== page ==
The strength that springs from oppression

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By BETH SAHÃO*

When women and girls have their rights violated, there is no mathematics that is sufficient to translate something that escapes statistical data.

Thallita da Cruz Fernandes, doctor, 28 years old. Bruna Angleri, dentist 40 years old. Jussara Burguz Tonon, housewife, 46 years old. What unites the names of three women from different places in São Paulo – São José do Rio Preto, Araras and the capital – is the same tragic outcome they had, as victims of recently recorded femicides. Three stories drastically changed by someone who acted with the impetus of a true tormentor, who plotted and acted sordidly under the cloak of intimacy and appropriated the right to decide another person's fate.

Far beyond statistical data, Thalita, Bruna and Jussara are names, they are faces, they are stories that overlap the coldness of numbers that reinforce how these cases are not the exception, but part of a recurring picture of violence manifested under the most different spectrums against the female population, whether women or girls. And despite the disturbing explosion of occurrences in their multiple modalities – physical, psychological or sexual –, the reactions are falling short of facing the escalation of violence for which possibly there is still no classification that completely defines it, given its brutality and cowardice.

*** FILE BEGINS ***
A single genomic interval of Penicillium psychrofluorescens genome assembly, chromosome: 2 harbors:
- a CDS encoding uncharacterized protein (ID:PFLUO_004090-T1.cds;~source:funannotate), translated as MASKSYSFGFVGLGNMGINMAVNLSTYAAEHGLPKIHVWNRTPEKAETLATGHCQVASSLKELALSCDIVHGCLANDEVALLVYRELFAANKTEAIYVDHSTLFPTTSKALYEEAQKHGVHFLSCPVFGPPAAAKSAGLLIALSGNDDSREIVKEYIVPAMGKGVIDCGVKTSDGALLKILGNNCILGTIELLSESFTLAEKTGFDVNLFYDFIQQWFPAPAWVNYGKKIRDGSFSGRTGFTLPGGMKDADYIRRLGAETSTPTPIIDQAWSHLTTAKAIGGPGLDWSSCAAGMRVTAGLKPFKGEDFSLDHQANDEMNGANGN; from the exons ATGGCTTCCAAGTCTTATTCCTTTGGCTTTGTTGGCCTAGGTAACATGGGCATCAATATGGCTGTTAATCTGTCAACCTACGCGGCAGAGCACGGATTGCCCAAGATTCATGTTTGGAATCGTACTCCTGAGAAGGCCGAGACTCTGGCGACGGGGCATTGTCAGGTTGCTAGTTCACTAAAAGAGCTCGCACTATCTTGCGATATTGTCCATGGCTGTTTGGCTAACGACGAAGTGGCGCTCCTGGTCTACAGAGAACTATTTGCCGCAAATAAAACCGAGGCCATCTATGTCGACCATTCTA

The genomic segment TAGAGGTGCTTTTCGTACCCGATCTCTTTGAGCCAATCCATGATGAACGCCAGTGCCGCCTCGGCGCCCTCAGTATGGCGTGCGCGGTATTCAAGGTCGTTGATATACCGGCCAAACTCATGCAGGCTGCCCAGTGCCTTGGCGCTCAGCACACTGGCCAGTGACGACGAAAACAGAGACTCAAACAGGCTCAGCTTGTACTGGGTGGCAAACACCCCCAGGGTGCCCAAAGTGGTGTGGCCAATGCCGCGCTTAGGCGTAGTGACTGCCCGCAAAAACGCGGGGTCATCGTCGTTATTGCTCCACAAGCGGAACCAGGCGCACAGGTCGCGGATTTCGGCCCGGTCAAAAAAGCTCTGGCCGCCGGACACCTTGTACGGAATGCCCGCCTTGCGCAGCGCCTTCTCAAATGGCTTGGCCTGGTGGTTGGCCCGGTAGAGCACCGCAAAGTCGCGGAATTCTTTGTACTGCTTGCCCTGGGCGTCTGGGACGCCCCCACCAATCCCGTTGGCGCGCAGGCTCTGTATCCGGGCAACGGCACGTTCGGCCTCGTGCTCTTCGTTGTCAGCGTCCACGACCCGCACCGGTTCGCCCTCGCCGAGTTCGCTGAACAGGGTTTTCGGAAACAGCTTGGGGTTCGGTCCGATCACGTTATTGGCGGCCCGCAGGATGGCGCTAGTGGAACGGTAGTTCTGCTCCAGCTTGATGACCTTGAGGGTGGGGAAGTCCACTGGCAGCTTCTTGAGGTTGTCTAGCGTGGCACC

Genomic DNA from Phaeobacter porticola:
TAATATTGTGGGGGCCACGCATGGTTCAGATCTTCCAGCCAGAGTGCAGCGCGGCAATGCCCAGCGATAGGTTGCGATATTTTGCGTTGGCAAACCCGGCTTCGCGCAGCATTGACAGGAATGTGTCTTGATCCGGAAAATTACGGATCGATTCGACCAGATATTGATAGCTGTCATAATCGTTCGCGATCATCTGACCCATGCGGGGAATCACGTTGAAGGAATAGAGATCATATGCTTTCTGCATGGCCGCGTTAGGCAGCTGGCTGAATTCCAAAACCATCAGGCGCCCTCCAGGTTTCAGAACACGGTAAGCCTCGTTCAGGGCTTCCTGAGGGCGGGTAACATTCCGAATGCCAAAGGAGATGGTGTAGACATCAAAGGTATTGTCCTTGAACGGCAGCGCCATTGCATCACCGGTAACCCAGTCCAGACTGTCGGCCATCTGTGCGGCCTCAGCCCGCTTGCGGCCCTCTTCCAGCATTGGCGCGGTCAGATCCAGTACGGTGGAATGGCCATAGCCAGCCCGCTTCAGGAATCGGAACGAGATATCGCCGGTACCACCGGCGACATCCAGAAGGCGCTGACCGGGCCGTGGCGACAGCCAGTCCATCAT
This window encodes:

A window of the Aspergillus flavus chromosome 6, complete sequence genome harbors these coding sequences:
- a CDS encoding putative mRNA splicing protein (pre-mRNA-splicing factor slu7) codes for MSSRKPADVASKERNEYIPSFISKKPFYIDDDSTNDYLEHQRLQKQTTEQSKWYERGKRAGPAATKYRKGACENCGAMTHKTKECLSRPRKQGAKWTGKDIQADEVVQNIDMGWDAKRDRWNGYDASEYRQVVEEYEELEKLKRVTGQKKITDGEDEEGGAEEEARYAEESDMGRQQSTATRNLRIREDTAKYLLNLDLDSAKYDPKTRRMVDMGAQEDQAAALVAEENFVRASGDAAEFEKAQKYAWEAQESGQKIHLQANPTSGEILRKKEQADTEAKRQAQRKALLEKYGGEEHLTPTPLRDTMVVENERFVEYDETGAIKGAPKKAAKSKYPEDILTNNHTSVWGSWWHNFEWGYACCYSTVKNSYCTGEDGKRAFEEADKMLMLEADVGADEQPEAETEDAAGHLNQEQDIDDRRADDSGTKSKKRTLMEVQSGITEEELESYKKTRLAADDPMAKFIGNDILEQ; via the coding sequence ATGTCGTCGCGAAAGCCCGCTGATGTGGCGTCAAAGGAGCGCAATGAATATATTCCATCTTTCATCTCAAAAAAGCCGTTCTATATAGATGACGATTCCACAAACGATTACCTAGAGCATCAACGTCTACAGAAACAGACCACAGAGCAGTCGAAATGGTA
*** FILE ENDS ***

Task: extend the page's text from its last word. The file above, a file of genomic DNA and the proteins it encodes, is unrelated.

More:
And, so that this analysis is not just based on the subjective field of indignation of the cases that are repeated in our daily lives, here are some numbers from the São Paulo Public Security Secretariat, which reaffirm what unfortunately is concrete data, and not just surfaced perception from yet another death that is currently occupying the news.

The number of femicide cases increased by 34% in the first half of 2023 in the state of São Paulo, compared to the same period of the previous year. Between January and June this year, 111 cases of murder of women were recorded across the state. In 2022, there were 83.

The data also shows that 28.117 cases of intentional bodily harm against women were recorded, 14% more than the same period in 2022. Cases of threats against women also grew: 48.728 records, compared to 29.313 in 2022, that is, a high was 66%. And registrations of protective measures grew 17% in the first half of this year, compared to the same period last year.

And it is necessary to reiterate how violence against women and girls involves a broad spectrum, with indications of sustained growth curves in all its forms. Just take as a reference the way in which the United Nations defines violence against women – “any act of gender-based violence that results or may result in physical, sexual or mental harm or suffering, including threats of such acts, coercion or arbitrary deprivation of freedom, whether in public or private life” – to conclude how we are facing a disturbing situation, since the lives and rights of a significant portion of the population are under constant threat.

According to the Pan American Health Organization (PAHO), one in three women and girls aged 15 to 49 in the Americas have suffered physical and/or sexual violence by a partner. Furthermore, one in four women and girls aged 15 or over in the Americas has experienced physical and/or sexual violence from a partner. And one in eight women and girls aged 15 and over in the Americas has experienced sexual violence by a non-partner.